In January, Cheryl Sinks, 37, a fourth-grade teacher at Frontier Elementary School in Largo, was named Pinellas County Teacher of the Year. It is no small accomplishment. The application process is grueling and involves visits to the classroom by outside educators and parents. Sinks now goes on to regional competition and, if she is successful there, the state contest.
I wondered what kind of dedication it takes to win such an honor. Sinks, who started teaching in 1982, graciously agreed to a question and answer session during a break in her teaching day. Times readers will learn much about Pinellas County schools by reading what their Teacher of the Year has to say.
_ Jack Reed, North Pinellas editor of editorials
Q: When did you know you wanted to be a teacher?
A: I was brought up in a home where I always saw my parents preparing for Sunday school lessons. Then I had some good experiences in my elementary school years. As a small child, I had some reading problems and my teacher was able to use methods so I could have a positive educational experience.
I admired teachers that I saw outside of school. They always were so enthusiastic about what they were doing. You could tell that they had a love and a dedication to their job that I didn't see in a lot of other people. When I was looking for a career, I wanted to find one where I could really make a difference and teaching was just the natural selection for that.
In college, I was going to work with high school students. As I started working with high school students, I realized I could have more of an effect with the elementary school age because that's where they need some positive role models.
Q: What does it take to be Teacher of the Year?
A: That's a tough one. I guess I really don't see myself as a lot different than a lot of the other teachers. I think one thing is setting high goals for yourself and for your students. One thing that sets me apart, I think, is that I'm continually changing. If one way of teaching doesn't meet the needs of my students then I try another means. Another thing that may set me apart is that I look for any resource that I can, not just the textbooks they give us. I'm the queen of 1-800 numbers; if there's something free, I call for it.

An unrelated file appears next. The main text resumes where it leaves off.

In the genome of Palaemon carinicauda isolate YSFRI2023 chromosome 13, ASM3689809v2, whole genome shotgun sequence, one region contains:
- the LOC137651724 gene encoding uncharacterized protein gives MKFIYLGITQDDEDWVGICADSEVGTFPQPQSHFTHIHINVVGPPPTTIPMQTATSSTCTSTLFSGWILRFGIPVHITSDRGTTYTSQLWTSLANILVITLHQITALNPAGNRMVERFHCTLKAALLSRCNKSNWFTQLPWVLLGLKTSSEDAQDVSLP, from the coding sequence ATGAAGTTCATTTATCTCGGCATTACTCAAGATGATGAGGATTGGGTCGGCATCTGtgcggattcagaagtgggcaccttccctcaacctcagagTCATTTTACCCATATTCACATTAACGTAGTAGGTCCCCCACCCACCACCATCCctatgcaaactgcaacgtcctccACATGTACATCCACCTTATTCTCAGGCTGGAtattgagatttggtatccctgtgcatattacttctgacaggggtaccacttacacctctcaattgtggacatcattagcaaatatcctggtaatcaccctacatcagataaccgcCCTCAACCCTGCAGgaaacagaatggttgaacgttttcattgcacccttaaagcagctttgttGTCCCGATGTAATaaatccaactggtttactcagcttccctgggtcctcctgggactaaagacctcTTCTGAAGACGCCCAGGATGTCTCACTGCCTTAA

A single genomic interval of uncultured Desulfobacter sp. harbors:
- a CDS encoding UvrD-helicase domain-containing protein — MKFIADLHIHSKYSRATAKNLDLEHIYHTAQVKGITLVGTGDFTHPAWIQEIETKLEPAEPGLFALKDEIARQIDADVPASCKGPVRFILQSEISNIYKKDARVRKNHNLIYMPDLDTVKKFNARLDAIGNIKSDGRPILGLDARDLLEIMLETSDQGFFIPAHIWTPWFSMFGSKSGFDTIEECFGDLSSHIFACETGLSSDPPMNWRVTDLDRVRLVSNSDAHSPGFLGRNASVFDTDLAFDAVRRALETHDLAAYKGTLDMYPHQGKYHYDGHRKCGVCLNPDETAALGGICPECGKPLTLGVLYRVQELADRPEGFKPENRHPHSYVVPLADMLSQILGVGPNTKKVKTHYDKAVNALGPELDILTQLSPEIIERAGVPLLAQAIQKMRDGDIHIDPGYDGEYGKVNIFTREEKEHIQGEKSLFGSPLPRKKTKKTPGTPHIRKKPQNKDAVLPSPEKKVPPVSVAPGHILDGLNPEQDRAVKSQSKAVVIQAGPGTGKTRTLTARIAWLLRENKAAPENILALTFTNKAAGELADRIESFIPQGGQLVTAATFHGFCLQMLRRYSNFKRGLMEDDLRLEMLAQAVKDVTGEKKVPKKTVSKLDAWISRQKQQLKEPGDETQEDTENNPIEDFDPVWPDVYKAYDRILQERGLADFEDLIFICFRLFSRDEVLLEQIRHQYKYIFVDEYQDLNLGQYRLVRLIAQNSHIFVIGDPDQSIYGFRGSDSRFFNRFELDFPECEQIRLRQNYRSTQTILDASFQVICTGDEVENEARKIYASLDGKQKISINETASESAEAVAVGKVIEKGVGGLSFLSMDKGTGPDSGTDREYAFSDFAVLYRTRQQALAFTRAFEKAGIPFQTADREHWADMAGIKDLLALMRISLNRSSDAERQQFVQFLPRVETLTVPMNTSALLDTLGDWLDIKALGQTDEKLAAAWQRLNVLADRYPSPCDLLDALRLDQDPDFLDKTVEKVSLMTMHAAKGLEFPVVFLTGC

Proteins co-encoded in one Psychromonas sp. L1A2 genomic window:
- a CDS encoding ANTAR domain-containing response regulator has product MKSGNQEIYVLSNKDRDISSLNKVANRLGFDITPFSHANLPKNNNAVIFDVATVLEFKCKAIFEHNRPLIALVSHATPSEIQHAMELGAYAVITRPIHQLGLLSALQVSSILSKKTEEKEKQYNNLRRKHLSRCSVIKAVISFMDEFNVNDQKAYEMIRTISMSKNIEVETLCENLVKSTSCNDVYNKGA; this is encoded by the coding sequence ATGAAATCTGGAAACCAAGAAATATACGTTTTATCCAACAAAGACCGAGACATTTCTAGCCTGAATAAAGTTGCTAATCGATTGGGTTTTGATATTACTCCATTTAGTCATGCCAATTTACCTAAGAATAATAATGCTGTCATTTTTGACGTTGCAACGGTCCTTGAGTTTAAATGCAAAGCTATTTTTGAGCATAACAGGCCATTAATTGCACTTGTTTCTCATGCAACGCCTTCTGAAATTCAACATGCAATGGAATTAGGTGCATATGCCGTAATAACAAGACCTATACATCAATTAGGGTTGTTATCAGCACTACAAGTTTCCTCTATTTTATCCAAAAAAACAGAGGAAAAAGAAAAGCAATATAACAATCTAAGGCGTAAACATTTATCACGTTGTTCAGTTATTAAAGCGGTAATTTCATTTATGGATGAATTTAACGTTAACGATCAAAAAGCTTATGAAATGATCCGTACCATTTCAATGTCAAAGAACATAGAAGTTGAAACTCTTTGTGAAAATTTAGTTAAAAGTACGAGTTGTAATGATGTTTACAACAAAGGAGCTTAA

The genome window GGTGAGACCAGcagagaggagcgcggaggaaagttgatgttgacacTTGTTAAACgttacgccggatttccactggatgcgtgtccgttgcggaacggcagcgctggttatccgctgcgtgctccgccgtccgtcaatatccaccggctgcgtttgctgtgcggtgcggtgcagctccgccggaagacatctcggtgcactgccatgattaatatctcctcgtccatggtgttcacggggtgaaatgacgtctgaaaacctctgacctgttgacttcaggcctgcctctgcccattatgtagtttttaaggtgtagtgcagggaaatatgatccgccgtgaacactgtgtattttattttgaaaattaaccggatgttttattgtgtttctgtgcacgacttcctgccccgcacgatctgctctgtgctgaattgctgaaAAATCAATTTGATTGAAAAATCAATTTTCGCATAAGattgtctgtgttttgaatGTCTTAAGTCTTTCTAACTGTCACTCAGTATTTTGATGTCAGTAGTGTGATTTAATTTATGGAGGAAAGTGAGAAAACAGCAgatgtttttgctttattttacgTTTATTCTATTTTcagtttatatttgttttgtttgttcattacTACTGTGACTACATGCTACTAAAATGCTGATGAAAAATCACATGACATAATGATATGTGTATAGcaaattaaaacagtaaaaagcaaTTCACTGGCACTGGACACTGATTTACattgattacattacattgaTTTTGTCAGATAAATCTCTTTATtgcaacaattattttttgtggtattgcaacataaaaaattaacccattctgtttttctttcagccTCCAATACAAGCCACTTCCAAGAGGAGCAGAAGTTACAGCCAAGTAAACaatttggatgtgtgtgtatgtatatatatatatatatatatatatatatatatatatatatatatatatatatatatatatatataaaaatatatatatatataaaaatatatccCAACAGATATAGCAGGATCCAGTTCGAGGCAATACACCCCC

I do a lesson on Alaska, so I call Alaska for ice worms (worms that live on glaciers) and things like that, anything to make it interesting for the kids.
Q: One parent praised you for using "real world materials" in our classroom. Can you explain what that is?
A: Nowadays children are not passive; they're very active so they need hands-on experiences with things they can relate to in the real world. Today, we're doing a Florida lesson so we're reading three newspaper articles. We're relating them to what is happening in our community right now. I don't look at just preparing (pupils) for this year. I look at the skills I can instill in them that are going to last them throughout their lifetime.
Q: Have you changed the way you teach?
A: I started out teaching a certain way, probably very traditional. Within the last several years, as I saw my students change, I felt a real need to change my teaching style. Teachers are going to have to go to the integrated curriculum, bringing all subject matters together and making it connect. I do that. I give my parents a syllabus at the beginning of the year of what things we are going to cover so I am accountable to them. They can see I really put planning into it.
Q: How many hours a day do you spend at your job?
A: (Laughs) My parents say I don't even get minimum wage. I try to get here by 7 a.m. and I leave late, 5:30 p.m. (She also works at home.) That's another thing, the time that it takes anymore. We're not just meeting curriculum needs; we're meeting the social, the emotional, so many more needs today than educators in the past.
Q: Do you feel like you have changed some children's lives?